The figures indicate a consolidation of wealth, and that formal succession planning, coupled with carefully crafted family governance provisions, is becoming the new norm.
Investment Migration and the Indian Exodus
The plethora of wealth reports and statistics tell us that change is afoot. Clients are relocating to new regions and are considering alternative or additional citizenships in a bid to allow greater global mobility and freedom, investment preferences have changed, and philanthropic and ESG investments are increasingly prevalent.
Investment migration options in Europe and the Caribbean are frequently in the spotlight; a prudent client should always seek independent professional advise and carry out adequate due diligence before signing up, as they would for any investment opportunity, as well as to ensure that they are not exposed to additional taxation.
As on 31 December 2020, 475 notices were issued by the Indian tax authorities under the remit of the Black Money Act, in relation to undisclosed foreign assets and income owned by Indian tax residents. This has caused tremendous disruption in the Indian business community, which has been further compounded by the Indian Finance Bill 2021's clarification of who is "liable to tax," which has possibly been the last straw for many wealthy Indian citizens, forcing them to leave the country, looking elsewhere for alternative citizenship including via investment migration schemes.
Despite being a significant victim of the pandemic, India's economy will bounce back, but like most jurisdictions the question will be how the government funds the associated costs. Wealth tax is frequently offered as a route to raising finances, and the well-advised client is already considering this possibility when planning for the future.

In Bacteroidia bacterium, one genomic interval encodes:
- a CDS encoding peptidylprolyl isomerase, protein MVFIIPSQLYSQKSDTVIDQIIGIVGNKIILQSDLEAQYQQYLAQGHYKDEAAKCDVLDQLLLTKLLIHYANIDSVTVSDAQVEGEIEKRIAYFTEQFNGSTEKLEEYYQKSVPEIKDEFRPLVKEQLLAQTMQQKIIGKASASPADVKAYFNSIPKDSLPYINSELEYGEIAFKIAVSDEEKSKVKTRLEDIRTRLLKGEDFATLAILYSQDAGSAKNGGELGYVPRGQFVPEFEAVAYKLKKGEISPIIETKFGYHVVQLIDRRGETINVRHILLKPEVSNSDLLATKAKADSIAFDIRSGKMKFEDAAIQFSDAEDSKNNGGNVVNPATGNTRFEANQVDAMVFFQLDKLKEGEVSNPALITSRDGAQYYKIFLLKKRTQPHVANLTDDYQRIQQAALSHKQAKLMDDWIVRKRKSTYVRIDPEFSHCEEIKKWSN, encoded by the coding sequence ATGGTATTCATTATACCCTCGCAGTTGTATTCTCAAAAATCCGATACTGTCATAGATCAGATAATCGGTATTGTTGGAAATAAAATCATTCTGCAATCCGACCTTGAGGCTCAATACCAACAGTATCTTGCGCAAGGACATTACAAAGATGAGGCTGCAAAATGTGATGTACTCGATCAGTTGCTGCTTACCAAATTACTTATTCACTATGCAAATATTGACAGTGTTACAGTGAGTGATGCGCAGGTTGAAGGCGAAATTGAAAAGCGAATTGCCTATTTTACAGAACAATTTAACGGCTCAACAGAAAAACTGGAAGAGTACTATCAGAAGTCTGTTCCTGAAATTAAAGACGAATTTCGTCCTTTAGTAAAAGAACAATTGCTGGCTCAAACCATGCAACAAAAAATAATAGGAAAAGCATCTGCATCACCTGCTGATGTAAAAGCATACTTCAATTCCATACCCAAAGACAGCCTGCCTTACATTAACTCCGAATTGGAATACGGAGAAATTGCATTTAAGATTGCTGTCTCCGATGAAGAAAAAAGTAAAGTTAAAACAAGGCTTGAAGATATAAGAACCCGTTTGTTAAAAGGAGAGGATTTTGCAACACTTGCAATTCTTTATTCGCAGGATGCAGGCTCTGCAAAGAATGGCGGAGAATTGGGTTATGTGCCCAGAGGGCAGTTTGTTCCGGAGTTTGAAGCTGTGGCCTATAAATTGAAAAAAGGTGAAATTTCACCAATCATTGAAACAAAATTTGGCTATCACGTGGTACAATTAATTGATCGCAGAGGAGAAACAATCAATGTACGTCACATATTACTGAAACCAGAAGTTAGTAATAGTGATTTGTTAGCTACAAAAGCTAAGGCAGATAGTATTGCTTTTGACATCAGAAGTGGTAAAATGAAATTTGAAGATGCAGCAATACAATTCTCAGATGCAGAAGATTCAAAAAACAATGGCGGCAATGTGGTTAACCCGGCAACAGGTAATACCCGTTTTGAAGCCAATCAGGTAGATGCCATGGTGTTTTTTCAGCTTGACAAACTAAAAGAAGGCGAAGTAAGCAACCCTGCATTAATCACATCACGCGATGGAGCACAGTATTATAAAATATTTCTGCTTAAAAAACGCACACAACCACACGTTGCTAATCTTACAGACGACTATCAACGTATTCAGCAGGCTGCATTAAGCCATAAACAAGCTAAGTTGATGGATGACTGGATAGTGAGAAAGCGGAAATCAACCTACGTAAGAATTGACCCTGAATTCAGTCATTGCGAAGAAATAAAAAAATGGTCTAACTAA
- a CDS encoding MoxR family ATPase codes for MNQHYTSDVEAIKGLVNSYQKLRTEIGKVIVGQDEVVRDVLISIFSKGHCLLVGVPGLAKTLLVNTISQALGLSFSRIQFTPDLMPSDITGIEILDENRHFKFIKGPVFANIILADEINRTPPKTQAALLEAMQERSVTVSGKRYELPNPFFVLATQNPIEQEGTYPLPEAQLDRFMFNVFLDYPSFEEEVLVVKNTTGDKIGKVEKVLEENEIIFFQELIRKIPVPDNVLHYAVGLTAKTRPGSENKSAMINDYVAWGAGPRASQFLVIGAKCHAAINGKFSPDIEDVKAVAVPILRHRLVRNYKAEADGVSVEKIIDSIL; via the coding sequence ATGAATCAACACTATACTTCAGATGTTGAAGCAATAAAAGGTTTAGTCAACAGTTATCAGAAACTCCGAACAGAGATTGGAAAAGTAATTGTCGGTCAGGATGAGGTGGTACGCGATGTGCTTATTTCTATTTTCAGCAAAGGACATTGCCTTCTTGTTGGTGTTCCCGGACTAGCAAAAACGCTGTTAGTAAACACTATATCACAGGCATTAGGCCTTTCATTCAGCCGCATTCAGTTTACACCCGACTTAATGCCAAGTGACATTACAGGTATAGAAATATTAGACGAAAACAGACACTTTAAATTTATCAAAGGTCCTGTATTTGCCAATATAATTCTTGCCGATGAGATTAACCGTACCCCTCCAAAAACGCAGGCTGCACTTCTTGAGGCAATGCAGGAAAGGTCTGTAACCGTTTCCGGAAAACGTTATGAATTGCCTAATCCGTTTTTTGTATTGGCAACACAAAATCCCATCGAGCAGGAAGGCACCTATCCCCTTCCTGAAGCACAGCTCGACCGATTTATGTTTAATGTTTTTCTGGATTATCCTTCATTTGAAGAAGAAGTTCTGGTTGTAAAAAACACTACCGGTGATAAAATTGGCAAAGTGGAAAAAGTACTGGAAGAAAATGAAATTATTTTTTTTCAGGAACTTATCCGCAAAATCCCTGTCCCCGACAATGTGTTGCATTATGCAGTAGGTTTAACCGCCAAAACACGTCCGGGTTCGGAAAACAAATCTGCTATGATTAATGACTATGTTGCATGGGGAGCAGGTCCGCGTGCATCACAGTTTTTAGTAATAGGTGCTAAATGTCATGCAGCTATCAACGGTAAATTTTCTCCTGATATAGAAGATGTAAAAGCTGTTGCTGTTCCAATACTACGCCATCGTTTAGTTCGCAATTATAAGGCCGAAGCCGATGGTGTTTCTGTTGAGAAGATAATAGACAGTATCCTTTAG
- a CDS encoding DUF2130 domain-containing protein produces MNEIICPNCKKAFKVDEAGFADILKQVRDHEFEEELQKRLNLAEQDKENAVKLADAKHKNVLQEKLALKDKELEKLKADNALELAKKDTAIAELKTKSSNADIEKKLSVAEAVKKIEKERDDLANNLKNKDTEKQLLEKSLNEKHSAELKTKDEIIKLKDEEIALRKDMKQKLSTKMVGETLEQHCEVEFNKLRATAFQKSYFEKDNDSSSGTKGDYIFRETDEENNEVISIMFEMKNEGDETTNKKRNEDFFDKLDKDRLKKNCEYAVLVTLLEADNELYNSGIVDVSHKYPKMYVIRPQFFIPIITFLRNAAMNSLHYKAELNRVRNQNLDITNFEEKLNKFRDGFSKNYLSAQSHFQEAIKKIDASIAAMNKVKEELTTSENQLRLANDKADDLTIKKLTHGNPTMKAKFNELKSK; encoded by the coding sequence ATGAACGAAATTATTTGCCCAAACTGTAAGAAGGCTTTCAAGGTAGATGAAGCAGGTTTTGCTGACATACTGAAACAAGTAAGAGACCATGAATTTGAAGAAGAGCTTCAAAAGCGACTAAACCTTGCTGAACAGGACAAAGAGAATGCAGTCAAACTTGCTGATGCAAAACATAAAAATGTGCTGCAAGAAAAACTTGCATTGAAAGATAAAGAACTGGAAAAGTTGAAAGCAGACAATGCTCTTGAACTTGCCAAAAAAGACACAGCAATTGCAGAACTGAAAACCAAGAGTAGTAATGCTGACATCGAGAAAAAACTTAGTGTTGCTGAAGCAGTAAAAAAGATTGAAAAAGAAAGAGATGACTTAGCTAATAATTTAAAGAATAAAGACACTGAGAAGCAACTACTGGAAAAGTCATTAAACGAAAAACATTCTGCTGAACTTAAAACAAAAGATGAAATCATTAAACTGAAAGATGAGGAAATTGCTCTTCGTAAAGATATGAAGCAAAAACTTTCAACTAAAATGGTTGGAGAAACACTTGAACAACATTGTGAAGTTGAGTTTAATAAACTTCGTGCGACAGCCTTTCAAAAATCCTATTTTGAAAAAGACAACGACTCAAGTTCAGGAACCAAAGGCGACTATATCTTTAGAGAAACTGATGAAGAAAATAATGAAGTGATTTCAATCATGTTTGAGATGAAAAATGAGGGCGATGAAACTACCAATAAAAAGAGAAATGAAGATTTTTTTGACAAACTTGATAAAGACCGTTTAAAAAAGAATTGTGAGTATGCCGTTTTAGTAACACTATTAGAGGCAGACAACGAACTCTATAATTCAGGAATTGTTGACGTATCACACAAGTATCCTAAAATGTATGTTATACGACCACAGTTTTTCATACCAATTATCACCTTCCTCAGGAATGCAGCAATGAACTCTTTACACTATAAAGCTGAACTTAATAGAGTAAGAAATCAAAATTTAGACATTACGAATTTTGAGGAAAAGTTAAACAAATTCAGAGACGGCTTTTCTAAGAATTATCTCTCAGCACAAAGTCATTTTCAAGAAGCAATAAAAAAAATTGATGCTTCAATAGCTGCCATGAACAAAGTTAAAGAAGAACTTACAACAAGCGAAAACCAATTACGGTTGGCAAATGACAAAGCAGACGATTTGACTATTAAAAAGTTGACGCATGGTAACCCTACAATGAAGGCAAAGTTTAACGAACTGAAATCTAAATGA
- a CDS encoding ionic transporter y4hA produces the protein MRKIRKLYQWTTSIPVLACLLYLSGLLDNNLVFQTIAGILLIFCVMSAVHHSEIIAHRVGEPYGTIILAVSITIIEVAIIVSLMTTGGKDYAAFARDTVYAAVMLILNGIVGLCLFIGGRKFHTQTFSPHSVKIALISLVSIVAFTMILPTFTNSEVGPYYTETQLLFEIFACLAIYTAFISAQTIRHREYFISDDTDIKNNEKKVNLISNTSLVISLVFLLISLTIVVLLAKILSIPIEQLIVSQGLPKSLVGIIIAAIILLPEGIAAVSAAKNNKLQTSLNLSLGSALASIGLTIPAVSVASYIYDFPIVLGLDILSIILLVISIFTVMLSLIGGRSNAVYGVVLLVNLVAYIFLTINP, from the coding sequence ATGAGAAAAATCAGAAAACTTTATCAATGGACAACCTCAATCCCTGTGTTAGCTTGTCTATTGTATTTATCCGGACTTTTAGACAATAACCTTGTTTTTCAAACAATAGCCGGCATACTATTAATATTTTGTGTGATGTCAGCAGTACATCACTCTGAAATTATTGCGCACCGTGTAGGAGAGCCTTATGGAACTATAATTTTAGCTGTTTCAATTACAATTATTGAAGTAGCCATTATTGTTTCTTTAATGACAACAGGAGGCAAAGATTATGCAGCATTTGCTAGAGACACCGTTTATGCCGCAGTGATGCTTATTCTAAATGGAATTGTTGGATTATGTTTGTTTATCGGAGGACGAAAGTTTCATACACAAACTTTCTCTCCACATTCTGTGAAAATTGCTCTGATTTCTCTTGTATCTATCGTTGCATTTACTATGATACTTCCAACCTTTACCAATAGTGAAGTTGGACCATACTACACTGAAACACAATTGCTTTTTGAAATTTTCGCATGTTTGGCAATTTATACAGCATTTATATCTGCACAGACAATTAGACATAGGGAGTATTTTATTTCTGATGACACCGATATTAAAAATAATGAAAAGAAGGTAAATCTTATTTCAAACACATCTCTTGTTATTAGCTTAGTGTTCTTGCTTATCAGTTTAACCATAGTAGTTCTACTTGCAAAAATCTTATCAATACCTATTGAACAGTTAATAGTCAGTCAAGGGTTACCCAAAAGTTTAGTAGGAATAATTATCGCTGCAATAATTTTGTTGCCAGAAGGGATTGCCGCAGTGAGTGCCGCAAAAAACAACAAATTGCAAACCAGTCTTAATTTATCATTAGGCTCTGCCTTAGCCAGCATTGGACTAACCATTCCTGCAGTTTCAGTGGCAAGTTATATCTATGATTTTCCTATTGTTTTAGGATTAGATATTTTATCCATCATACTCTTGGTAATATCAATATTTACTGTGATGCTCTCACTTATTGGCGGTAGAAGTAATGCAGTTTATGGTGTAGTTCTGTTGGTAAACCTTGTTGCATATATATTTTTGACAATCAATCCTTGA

Wills, Succession Planning and Family Governance
As the composition of families and asset portfolios have changed, so too must the tools of succession planning. Traditionally, a will was perhaps a viable succession plan, as it ensured the smooth transfer of ownership, in particular of static assets such as immoveable property.
However, the needs of the modern business family are more complex. Issues such as business continuity and the transfer of ownership of operational assets need to be carefully considered. Probate can be cumbersome and prolonged, as testamentary wishes are open to challenges by family members. This can be disastrous when operational business assets are caught up in a probate dispute, as families deeply embroiled in protracted litigation rarely realize this until it is too late. Matters are further complicated by cross-border conflicts where Wills are executed in one jurisdiction and assets are situated in another.
Historic forced heirship provisions are no longer viable and can be prohibitive for the modern Indian business family. A viable, robust succession plan is the result of months of intense client engagement and probing of sensitive issues and family dynamics, to create a solution which meets the family's requirements.
The definition of what constitutes a "Family" remains fluid and the composition of each family is unique, which in turn requires careful consideration and ongoing interaction between advisors and all family members. This ensures that the final plan is indeed viable, robust, harmonious and sustainable for every member of that family.
Regardless of how codes are contemplated or enshrined, it is the professional advisors who must interpret them to meet the needs of each individual family that they guide and advise. Adaptation is just as important, as is the continual process of consistent revision, to ensure that what stood fast and relevant years ago, still holds fast today and shall do so in years to come. This is the essence of evolution and survival, for both clients and the wealth management industry which advises them.
Disclaimer – The views expressed in this article are the personal views of the author and are purely informative in nature.